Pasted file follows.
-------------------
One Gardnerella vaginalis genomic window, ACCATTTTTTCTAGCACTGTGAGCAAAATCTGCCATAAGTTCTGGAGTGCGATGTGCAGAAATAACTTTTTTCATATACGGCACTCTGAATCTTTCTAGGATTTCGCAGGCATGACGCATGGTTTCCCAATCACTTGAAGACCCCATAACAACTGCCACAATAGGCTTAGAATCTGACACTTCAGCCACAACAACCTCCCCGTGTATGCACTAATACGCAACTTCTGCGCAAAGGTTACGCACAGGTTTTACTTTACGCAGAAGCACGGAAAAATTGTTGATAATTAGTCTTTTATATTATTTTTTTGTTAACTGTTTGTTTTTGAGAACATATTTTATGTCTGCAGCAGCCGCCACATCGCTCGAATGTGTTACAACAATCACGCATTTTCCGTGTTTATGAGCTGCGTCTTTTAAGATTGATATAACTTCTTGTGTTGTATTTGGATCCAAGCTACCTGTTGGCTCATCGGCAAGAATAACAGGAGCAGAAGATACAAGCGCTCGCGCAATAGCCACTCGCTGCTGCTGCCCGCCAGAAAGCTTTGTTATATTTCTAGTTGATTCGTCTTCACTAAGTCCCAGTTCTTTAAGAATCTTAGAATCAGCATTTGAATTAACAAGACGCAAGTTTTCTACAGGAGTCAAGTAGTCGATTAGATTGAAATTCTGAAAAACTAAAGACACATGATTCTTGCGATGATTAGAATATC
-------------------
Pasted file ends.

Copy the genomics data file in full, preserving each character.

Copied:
One Gardnerella vaginalis genomic window, ACCATTTTTTCTAGCACTGTGAGCAAAATCTGCCATAAGTTCTGGAGTGCGATGTGCAGAAATAACTTTTTTCATATACGGCACTCTGAATCTTTCTAGGATTTCGCAGGCATGACGCATGGTTTCCCAATCACTTGAAGACCCCATAACAACTGCCACAATAGGCTTAGAATCTGACACTTCAGCCACAACAACCTCCCCGTGTATGCACTAATACGCAACTTCTGCGCAAAGGTTACGCACAGGTTTTACTTTACGCAGAAGCACGGAAAAATTGTTGATAATTAGTCTTTTATATTATTTTTTTGTTAACTGTTTGTTTTTGAGAACATATTTTATGTCTGCAGCAGCCGCCACATCGCTCGAATGTGTTACAACAATCACGCATTTTCCGTGTTTATGAGCTGCGTCTTTTAAGATTGATATAACTTCTTGTGTTGTATTTGGATCCAAGCTACCTGTTGGCTCATCGGCAAGAATAACAGGAGCAGAAGATACAAGCGCTCGCGCAATAGCCACTCGCTGCTGCTGCCCGCCAGAAAGCTTTGTTATATTTCTAGTTGATTCGTCTTCACTAAGTCCCAGTTCTTTAAGAATCTTAGAATCAGCATTTGAATTAACAAGACGCAAGTTTTCTACAGGAGTCAAGTAGTCGATTAGATTGAAATTCTGAAAAACTAAAGACACATGATTCTTGCGATGATTAGAATATC